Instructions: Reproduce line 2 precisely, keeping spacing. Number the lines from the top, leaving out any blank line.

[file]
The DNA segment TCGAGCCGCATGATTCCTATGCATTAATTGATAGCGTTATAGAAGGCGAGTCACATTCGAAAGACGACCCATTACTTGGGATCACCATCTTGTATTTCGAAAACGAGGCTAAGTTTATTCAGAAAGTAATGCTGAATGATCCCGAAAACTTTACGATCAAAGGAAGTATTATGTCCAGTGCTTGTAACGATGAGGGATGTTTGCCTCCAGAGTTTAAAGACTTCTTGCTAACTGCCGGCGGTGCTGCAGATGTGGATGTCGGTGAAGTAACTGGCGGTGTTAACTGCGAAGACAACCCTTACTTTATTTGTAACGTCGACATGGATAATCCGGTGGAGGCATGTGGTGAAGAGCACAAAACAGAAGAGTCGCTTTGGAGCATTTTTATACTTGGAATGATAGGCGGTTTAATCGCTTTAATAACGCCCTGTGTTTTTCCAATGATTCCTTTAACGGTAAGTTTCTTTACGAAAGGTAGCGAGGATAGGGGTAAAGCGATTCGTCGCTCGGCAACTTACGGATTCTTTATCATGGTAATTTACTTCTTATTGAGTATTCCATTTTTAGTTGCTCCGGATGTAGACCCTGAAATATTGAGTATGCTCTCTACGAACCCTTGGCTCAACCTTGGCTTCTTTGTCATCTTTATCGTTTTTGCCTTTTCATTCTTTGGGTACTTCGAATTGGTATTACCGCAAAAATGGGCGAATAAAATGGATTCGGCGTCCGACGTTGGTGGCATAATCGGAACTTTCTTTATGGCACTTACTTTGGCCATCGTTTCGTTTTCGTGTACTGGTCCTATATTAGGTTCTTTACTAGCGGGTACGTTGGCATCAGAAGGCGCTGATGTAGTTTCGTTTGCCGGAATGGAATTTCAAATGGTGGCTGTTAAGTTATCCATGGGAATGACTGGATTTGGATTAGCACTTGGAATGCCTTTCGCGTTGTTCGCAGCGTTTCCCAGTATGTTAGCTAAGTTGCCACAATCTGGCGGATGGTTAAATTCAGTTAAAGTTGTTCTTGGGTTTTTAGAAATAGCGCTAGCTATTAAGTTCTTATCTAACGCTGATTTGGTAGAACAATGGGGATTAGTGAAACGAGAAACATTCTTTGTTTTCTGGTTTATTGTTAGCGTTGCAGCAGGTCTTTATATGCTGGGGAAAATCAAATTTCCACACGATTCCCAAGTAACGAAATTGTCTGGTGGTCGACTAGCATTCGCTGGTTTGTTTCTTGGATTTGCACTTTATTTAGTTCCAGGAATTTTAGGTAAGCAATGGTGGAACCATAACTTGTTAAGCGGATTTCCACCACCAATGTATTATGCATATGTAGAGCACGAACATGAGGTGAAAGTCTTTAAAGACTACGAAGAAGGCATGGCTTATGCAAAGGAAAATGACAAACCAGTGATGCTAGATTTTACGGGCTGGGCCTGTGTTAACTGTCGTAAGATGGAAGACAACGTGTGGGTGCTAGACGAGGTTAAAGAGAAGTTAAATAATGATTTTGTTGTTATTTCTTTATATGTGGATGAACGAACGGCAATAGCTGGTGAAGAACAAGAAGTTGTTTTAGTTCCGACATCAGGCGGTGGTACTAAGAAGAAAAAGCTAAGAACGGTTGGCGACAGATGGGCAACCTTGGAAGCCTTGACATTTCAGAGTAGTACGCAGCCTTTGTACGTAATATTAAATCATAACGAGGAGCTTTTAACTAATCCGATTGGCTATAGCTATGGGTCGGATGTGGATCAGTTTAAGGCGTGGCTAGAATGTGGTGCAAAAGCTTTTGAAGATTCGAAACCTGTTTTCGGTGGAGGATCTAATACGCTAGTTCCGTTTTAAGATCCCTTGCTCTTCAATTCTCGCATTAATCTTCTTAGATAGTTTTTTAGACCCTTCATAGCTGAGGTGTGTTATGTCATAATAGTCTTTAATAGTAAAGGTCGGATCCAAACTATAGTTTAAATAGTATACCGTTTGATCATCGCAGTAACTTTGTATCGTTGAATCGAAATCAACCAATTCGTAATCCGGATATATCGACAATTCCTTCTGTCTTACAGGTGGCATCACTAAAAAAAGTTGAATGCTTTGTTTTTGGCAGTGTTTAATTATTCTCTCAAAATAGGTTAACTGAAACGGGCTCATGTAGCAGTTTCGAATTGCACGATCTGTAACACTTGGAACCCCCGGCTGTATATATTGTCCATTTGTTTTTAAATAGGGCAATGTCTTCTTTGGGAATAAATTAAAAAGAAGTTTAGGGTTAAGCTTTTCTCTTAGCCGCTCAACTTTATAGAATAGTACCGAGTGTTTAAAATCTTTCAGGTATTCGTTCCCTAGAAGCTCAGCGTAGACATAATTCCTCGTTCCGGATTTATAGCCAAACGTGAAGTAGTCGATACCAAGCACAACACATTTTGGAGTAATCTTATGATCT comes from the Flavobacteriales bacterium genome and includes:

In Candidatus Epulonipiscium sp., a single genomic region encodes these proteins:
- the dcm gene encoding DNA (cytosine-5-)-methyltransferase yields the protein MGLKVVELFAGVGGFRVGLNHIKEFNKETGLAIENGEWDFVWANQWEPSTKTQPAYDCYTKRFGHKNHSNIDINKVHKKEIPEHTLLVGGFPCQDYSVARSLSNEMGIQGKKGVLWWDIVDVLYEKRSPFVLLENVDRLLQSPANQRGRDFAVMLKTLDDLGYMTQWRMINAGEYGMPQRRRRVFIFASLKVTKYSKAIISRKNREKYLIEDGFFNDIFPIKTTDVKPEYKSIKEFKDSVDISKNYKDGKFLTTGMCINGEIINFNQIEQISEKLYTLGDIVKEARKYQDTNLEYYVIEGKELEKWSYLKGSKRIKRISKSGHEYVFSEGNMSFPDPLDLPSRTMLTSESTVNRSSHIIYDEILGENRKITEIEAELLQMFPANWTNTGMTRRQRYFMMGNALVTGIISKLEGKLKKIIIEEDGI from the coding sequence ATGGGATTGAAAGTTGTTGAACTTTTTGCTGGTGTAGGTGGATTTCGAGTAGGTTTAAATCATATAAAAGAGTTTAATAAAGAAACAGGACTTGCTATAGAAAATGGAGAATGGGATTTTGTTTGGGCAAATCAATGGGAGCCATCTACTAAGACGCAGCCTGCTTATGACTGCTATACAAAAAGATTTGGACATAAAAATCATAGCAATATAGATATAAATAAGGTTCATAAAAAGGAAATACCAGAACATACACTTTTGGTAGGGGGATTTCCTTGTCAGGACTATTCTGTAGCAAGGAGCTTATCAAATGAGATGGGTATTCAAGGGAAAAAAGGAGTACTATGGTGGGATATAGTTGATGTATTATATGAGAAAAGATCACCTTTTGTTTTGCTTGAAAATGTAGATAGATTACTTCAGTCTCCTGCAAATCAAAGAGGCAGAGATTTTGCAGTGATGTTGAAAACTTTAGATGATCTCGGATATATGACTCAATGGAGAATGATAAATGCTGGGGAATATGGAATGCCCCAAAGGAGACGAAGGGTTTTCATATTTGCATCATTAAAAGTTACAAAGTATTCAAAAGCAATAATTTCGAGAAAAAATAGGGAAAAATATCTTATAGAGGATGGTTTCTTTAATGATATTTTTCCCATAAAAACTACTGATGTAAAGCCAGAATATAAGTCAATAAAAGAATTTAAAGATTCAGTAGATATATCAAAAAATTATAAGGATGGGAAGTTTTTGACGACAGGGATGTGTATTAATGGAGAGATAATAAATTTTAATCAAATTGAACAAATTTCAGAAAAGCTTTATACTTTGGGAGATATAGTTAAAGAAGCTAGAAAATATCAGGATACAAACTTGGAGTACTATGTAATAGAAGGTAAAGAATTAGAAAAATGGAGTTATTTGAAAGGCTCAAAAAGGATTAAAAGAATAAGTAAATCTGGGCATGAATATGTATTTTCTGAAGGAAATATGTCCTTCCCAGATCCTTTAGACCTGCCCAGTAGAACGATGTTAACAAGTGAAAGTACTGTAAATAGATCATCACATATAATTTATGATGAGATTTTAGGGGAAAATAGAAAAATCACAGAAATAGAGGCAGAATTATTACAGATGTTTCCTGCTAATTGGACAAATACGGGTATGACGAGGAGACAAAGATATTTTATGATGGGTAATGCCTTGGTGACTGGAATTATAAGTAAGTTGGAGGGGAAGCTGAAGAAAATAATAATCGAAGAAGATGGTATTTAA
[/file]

In Candidatus Epulonipiscium sp., a single genomic region encodes these proteins: